Urumqi and Xinjiang Authorities Increase Oversight of Migrants, Rental Housing

May 27, 2010

Authorities in the far western region of Xinjiang have stepped up monitoring of migrants in the past year, following demonstrations and rioting in the Xinjiang capital of Urumqi in July 2009. Some of the measures, especially controls over rental units in Urumqi that house migrants, appear to target Uyghurs who have migrated to the city from other parts of Xinjiang. Authorities allege that Uyghur migrants who were involved in events in July had lived in Urumqi in unregulated rental housing. Urumqi authorities passed a formal regulation in April to regulate rental housing. Other recent steps to regulate migrants in Xinjiang appear to apply to all migrants in the region, including migrants to Xinjiang from other parts of China.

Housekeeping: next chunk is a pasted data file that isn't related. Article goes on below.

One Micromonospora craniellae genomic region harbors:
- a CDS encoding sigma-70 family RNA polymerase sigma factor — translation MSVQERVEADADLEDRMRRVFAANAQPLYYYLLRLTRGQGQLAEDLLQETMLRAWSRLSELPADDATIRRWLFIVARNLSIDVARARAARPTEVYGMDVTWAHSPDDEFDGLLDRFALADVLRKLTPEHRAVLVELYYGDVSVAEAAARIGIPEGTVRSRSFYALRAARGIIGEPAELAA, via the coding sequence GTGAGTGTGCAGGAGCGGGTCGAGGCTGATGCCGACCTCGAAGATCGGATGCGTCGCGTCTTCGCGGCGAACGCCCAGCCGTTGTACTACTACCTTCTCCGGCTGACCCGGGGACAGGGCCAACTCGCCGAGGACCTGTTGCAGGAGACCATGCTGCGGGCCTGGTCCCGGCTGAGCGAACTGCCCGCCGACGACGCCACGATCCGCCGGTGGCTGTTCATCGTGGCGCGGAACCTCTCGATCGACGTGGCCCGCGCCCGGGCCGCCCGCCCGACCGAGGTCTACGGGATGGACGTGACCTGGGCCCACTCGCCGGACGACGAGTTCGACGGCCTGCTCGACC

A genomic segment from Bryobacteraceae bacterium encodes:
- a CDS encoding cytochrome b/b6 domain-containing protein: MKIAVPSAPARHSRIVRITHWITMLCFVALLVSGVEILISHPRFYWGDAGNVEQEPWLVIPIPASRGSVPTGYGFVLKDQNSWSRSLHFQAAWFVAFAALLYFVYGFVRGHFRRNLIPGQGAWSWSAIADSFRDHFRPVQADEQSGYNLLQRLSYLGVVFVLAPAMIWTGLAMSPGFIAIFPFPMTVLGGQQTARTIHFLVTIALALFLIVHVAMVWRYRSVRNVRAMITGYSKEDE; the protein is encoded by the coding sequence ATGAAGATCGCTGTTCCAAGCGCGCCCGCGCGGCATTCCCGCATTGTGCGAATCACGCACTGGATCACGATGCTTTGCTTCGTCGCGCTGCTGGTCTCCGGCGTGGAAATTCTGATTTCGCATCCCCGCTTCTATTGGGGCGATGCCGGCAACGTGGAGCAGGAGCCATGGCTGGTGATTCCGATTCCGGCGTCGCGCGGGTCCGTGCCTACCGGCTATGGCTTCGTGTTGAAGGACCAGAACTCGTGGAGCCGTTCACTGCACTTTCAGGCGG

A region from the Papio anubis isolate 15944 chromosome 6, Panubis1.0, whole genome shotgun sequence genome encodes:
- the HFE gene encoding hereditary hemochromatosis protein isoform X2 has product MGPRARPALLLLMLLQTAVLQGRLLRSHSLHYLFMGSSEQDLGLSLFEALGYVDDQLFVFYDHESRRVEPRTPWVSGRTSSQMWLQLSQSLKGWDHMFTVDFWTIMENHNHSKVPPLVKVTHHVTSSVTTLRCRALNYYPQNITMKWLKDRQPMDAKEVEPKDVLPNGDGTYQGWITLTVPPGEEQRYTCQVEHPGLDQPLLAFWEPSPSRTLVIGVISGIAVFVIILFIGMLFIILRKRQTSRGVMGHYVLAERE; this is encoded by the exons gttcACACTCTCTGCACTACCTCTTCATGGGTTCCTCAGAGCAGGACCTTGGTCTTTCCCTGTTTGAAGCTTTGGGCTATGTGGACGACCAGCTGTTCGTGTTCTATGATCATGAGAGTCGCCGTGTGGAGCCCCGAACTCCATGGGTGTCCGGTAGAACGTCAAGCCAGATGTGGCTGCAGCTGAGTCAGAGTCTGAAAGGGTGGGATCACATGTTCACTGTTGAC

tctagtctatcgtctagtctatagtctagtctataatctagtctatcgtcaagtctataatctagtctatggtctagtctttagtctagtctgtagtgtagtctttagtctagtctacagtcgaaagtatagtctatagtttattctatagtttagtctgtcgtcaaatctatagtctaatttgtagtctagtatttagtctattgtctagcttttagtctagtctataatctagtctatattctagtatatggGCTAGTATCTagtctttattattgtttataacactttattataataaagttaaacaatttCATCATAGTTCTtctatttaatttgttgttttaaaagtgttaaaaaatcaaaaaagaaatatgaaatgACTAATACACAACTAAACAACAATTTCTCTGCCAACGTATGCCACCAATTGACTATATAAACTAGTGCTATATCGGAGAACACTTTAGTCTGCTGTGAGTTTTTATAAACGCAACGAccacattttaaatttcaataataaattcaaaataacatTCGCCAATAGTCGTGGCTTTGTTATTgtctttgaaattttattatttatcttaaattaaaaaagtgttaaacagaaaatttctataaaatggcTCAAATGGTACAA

The Urumqi municipal People's Congress Standing Committee in the Xinjiang Uyghur Autonomous Region (XUAR) passed a new regulation on April 23, 2010, that regulates the management of rental housing, in a step one official connected to problems allegedly stemming from the city's large "floating population" of migrants, according to an April 26 Tianshan Net report. Among other stipulations, the regulation requires people renting out housing to register with their neighborhood or village committee within 15 days of signing, modifying, or canceling a rental contract. The committee, in turn, is to conduct an on-the-spot verification and submit the rental files to the local office in charge of rental managements. Where files are "standard" and "conform to conditions" (fuhe tiaojian), authorities will issue rental credentials, according to the regulation. Those renting out housing who do not register will face confiscation of illegal rental earnings and fines of up to five times their monthly rental fees. The regulation will enter into force upon review by the XUAR People's Congress Standing Committee, according to the report. (See also a May 18 Xinhua report.) An official from the Standing Committee's Legal Committee, cited in the report, connected the regulation to the city's migrant population. The official said that migrants' living arrangements increased "difficulties" for social management and said that the "three forces" of terrorism, separatism, and religious extremism, along with some criminals, used rental housing as stopovers, influencing social order in the city. The Urumqi People's Congress Standing Committee launched work to legislate on rental housing after demonstrations and rioting in Urumqi in July 2009, according to the report, events that authorities have portrayed as violent criminal activity organized by overseas Uyghur groups and carried out by the "three forces" in the XUAR.